BY TYRIQ DeSHIELDS | AC JosepH Media
EDITOR’S NOTE: This story was produced as part of the Center for Cooperative Media at Montclair State University’s South Jersey Information Equity Project fellowship and supported with funding from the Independence Public Media Foundation.
MOORESTOWN — Local African American authors shared their stories — from historical resistance, overcoming personal challenges to learning about new heroes — at the Black Authors Showcase at Curate Noir inside Moorestown Mall on March 4.
Curate Noir, the Black-owned venue that highlights African American businesses, proved to be the ideal venue for the event coming off the heels of Black History Month.
The authors — Rann Miller, Trisha Williams and Dr. Stephanie Brown — met with, greeted and networked with those attending the event. It was hosted by Diversity & Equal Opportunity Network (DEON) in partnership with the Southern Burlington County Branch of the NAACP, Black Lives Matter New Jersey and fiscal nonprofit Imperfect Village. The event managed to attract several local leaders and residents.
Miller, one of the event organizers, said his thought process behind the showcase and its location was not only to promote his new book “Resistance Stories from Black History for Kids” but to also provide a platform for other authors with the same vision.
The Camden native mentioned that he wanted to keep the event intimate, but was pleased with the number of people who stopped by specifically for the event as well as those who were interested in finding out what was going on.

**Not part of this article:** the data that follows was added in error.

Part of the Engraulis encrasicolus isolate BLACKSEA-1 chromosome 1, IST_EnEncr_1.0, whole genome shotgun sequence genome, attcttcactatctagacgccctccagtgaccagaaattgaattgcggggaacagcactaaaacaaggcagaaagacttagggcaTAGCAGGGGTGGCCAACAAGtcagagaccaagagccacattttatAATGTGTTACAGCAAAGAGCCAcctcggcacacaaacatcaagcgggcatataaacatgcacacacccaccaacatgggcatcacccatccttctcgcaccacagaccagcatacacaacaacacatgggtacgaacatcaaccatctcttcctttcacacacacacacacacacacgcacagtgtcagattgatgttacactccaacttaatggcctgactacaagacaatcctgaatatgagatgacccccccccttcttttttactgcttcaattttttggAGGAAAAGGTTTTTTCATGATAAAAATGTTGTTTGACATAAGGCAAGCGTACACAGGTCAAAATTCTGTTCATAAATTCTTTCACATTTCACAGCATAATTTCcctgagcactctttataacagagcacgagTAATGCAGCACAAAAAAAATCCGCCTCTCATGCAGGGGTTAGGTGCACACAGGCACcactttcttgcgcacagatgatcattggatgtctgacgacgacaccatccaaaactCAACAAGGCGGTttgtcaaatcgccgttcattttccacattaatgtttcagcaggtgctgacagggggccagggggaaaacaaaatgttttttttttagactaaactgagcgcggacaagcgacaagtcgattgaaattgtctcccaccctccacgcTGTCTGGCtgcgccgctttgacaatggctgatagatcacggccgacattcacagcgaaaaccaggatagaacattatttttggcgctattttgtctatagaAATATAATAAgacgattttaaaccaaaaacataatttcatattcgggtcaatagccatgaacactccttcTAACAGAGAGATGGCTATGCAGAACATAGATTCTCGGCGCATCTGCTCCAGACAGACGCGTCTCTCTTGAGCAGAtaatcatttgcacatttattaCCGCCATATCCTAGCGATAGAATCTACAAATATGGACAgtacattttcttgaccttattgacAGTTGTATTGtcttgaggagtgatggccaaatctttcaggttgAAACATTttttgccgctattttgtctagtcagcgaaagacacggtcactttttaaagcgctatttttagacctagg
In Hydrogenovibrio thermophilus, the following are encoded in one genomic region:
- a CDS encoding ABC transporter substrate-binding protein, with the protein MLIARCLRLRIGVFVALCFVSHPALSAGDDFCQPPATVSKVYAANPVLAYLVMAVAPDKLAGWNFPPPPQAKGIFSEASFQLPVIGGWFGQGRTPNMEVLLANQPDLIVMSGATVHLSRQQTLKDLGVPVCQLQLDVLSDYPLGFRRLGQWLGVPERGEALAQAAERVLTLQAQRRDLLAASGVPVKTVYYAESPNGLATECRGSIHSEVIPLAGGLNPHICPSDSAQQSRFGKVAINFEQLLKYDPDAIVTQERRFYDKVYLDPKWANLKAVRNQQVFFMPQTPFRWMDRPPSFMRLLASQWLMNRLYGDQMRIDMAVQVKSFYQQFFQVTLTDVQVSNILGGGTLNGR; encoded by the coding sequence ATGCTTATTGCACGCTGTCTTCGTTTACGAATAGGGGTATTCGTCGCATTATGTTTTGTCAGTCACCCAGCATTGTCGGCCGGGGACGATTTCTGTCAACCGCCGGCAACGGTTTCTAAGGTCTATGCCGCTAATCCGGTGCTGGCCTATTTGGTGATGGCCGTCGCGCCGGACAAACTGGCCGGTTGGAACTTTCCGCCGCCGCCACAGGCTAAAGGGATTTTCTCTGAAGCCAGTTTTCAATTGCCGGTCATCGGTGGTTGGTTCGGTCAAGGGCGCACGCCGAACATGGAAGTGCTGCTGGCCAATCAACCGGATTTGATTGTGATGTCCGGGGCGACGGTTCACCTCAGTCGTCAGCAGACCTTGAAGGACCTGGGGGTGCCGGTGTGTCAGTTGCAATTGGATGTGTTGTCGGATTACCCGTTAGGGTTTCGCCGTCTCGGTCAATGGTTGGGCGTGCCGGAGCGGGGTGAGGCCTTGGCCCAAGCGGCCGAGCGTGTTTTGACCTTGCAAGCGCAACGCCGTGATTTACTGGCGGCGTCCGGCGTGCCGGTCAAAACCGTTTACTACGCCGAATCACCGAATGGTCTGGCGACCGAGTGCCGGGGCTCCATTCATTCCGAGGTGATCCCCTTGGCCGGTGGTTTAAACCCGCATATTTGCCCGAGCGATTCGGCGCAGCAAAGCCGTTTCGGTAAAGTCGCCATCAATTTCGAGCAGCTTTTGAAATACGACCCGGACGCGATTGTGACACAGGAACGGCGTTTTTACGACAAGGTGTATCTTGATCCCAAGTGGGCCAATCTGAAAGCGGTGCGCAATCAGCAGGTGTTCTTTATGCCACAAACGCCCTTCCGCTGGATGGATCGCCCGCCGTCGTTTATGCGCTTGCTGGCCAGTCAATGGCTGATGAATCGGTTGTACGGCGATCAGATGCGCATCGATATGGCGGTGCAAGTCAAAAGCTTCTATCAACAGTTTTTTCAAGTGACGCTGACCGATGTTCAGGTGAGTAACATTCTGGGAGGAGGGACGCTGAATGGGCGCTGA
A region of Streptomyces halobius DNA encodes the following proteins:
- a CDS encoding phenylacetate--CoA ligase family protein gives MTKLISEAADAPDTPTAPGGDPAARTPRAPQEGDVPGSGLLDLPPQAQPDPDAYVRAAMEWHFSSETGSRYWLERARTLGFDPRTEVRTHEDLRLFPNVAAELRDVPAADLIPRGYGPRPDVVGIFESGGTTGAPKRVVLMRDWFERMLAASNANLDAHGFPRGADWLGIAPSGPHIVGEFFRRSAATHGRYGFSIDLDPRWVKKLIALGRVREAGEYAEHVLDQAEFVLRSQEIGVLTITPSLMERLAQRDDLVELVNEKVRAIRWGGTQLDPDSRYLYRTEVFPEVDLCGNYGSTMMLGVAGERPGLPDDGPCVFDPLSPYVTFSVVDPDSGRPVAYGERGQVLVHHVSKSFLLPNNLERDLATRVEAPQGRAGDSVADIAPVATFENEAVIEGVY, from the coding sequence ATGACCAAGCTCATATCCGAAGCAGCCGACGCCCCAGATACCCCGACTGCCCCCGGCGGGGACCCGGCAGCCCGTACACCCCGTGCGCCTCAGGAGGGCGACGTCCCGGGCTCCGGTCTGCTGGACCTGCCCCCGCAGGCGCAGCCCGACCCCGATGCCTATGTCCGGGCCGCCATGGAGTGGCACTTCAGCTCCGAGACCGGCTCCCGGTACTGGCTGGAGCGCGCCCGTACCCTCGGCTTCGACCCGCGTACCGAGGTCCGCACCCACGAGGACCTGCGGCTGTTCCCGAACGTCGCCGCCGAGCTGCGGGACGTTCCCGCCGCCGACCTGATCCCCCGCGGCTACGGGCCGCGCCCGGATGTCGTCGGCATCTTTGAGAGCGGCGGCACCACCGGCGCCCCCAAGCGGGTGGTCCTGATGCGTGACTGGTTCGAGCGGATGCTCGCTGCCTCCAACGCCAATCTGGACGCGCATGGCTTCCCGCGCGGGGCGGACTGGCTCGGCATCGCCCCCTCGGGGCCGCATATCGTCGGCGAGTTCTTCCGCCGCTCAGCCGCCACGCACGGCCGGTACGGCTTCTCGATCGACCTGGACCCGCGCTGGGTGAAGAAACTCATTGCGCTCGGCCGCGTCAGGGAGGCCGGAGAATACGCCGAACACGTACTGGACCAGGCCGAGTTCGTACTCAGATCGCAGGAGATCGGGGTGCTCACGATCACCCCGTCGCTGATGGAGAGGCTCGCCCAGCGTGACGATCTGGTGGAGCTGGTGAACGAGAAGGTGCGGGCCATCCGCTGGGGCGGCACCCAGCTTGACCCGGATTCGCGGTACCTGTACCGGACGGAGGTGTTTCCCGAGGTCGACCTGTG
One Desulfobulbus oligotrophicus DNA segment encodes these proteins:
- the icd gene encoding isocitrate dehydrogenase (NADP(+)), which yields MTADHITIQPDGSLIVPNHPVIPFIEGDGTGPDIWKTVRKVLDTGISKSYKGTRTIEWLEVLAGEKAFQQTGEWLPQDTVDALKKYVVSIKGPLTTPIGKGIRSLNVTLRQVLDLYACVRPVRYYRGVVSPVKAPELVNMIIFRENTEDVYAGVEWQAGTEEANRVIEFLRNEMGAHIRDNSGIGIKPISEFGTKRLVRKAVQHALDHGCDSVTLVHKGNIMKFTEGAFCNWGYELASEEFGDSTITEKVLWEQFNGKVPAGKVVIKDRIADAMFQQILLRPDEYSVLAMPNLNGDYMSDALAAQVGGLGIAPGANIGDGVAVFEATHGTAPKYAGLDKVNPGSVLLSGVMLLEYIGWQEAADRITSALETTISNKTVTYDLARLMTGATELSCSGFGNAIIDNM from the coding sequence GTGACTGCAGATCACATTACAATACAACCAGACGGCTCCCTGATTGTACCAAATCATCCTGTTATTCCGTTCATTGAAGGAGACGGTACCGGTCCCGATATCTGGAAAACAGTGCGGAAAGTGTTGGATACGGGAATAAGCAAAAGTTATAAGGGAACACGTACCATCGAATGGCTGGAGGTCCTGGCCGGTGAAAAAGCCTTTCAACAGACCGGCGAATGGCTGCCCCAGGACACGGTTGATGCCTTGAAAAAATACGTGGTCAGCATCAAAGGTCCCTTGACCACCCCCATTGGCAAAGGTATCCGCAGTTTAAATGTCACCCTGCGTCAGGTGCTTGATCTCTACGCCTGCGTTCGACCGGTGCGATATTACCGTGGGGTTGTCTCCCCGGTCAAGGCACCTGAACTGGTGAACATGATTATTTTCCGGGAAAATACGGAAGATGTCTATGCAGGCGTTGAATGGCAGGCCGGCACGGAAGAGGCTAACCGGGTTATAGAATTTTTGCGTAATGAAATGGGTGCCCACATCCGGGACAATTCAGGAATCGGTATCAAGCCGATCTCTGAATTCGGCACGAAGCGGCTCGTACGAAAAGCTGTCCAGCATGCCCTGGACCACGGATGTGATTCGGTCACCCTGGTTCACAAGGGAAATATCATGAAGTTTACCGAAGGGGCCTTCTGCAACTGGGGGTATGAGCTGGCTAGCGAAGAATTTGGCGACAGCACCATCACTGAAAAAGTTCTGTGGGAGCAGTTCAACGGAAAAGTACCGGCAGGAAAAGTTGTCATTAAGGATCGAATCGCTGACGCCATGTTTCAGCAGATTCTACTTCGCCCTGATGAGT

“What we were looking to do was just basically highlight Black authors and also support a Black-owned business, so it made perfect sense to be here (at Curate Noir),” Miller said. “The idea was just to be a blessing for other authors as well as support the selling of my book.”
Williams, owner of Iree Sky Fiction, LLC, is a Mercer County native who was clear about the fact that she made the trip down to support DEON. Williams ?survived brain surgery as well as abusive relationships in the past.
Her goal with her literature is to encourage reading in the inner city and involves subjects that are common to such areas.
“?It’s amazing to participate in an event like this because it supports Black authors, a platform on which we sit and wait for support,” Williams said. “DEON is amazing at inviting us to places where we’ll get the contact from people of color to come and support us and I think that’s a very, very valid thing to do.”
Brown, a resident of Philadelphia, focuses on history that was relevant and inclusive to Black and brown kids. While speaking to another customer, she mentioned curbing certain behaviors and incidents in schools by making students feel included as much as possible in class.
She makes sure to include prominent figures in Black history with her books “Hidden Heroes” and “She Looks Like Me.”
“They say Black history is American history, but it never gets the same respect, and it’s up to us to push to make that change,” Brown said when asked about her goals in her literature.” For me as an educator, it’s my responsibility to make an impact not only in the classroom day-to-day but also in the community and this is how I’m doing it.”
C?urate Noir is located in the Moorestown Mall right next to the food court. True to their name, they’ve curated another event for Women’s History Month at Mercer County College in West Windsor Township, titled “Women Crushing It,” on March 11. The event is free and open to the public. Check out the Curate Noir website for more information.
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